I felt an opening on the right side of my spine, like first breath from a silenced muscle, like birth.
He screamed. I yelled, I'm done! He kept screaming. I spat water on the fire, I said I'm DONE!
And he stood silently and glared. During dinner, my 12-year-old granddaughter was intrigued,
kept asking, Did he say You are an idiot before or after you said You are an asshole?

She announced she could not find me at fault because he threw the first lob. I told her,
Grandma needs to learn to use better words, should this happen again.
If we had not been at an upscale car dealership, I could have been in danger.

I remember a mentor repeatedly asking me two questions after I repeatedly feared
I had botched reading a poem: What is one thing you did that you liked?
What is one thing that you'd like to do better, next time?

And then, the next time.
© 2017 Karen S. Córdova.

Karen S. Córdova is a writer and business woman who lives in Southern California. Karen has deep roots both in Southern Colorado and Northern New Mexico, and much of her writing reflects love of her heritage. She is proud to have curated and participated in numerous ekphrasis events throughout the United States. Her poems have been published in many journals and anthologies, including Poetry of Resistance: Voices for Social Justice, published by University of Arizona Press and winner of the 2016 New Mexico/Arizona Book Award for Poetry. Karen’s first book, Farolito, published in 2015 by 3: A Taos Press, was a finalist for the 2016 New Mexico/Arizona Book Award for Poetry.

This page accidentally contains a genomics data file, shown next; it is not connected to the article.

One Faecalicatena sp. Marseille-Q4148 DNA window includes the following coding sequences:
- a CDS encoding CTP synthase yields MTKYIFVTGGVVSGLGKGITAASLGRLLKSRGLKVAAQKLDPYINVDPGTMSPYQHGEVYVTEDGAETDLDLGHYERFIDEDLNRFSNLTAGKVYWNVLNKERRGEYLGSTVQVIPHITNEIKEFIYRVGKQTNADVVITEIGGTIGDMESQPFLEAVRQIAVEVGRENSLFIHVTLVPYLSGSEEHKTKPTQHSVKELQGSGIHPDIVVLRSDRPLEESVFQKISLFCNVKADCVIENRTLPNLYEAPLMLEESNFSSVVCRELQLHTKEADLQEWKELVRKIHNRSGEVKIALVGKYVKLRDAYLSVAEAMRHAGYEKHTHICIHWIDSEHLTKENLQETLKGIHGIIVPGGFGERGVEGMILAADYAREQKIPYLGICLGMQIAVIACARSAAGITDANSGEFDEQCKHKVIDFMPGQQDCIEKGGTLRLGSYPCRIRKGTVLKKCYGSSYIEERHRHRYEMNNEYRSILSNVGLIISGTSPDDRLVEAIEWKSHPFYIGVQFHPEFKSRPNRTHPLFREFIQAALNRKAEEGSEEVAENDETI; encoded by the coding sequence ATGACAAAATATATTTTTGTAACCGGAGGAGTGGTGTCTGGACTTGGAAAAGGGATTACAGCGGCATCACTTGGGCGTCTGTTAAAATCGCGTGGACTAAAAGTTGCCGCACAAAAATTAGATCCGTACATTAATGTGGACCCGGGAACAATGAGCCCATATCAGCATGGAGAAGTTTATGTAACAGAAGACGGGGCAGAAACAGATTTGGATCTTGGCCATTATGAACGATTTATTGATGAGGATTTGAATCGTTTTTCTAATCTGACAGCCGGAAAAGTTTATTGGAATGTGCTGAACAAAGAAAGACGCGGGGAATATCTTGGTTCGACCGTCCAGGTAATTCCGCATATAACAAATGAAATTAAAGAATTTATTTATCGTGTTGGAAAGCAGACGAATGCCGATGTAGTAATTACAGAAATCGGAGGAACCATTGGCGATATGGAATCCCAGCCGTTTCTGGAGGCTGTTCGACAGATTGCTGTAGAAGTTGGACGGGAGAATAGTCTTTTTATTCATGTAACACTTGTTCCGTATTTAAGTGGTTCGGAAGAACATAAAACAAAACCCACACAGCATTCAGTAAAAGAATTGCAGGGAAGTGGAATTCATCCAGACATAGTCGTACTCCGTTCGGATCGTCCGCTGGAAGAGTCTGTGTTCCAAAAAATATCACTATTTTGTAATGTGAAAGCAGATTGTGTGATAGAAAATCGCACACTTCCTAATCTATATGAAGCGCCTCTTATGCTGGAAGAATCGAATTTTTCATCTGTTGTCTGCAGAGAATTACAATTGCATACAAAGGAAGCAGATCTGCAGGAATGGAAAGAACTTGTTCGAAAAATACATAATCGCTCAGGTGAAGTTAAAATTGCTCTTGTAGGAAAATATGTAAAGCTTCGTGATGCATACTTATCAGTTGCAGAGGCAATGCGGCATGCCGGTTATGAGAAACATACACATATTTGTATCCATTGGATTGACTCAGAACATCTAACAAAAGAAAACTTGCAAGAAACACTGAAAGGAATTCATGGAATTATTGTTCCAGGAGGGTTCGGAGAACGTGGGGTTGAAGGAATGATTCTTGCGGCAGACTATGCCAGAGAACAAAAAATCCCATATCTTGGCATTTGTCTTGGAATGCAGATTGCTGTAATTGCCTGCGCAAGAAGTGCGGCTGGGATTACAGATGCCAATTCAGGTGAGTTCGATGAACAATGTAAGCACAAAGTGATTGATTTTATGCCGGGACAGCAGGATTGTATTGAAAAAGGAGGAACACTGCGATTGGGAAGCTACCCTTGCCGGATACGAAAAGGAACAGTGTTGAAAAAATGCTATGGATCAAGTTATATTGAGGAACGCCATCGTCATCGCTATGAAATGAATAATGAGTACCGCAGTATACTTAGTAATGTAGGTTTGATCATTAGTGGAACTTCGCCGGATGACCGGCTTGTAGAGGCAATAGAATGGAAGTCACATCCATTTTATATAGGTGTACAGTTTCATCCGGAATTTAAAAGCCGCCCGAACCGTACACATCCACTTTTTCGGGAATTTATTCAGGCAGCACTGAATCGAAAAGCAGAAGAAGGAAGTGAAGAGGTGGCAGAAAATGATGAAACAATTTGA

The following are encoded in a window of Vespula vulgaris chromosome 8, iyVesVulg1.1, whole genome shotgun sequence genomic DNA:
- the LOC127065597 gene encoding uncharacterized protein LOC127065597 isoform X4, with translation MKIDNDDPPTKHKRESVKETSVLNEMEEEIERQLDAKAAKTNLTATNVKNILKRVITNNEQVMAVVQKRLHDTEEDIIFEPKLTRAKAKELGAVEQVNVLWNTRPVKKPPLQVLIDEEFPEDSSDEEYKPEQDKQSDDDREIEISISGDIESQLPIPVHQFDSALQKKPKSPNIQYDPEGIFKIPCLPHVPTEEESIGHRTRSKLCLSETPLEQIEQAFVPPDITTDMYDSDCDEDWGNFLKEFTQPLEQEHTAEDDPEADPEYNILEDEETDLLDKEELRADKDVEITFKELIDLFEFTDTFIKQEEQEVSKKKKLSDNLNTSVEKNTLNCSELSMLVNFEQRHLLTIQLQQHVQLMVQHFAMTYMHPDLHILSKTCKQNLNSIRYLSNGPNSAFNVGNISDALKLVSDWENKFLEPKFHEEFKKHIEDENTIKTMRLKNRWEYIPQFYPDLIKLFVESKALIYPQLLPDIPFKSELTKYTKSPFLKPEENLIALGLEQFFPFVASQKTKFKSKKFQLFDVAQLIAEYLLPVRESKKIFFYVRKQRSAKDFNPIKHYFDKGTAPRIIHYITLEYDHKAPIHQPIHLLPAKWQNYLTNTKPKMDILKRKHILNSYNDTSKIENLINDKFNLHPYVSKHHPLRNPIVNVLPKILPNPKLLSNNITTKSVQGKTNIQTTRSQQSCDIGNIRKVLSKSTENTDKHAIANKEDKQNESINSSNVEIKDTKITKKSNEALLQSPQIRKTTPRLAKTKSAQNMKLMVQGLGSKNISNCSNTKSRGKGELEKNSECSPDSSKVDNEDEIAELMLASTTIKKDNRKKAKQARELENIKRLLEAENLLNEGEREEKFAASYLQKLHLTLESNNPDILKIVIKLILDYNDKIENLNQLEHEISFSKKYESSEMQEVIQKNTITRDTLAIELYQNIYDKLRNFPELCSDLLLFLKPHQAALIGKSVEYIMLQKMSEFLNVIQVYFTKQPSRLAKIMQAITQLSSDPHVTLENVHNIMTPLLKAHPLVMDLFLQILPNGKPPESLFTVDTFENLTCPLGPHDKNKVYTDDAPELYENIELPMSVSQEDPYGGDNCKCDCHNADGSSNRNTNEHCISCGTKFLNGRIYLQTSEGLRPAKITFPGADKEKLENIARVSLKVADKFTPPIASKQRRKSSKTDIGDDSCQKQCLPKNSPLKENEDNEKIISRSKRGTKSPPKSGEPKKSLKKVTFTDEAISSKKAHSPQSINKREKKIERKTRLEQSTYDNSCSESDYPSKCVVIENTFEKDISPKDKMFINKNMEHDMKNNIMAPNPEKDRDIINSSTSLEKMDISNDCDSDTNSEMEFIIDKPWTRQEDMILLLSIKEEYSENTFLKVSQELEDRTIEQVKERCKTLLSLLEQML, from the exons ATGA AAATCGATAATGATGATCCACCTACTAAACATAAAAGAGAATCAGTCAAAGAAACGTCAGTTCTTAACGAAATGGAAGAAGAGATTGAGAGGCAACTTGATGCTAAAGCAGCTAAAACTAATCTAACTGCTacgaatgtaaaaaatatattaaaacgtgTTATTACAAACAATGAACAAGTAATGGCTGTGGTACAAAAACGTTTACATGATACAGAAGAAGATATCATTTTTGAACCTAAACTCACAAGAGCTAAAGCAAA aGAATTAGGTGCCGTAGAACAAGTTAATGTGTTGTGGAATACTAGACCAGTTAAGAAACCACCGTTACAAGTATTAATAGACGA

By Carlos Cumpián

'As flies to wanton boys are we to the gods. They kill us for their sport.'
—William Shakespeare, King Lear

I. (1880)
man leans out from luxury curtains,
a good window – opens to light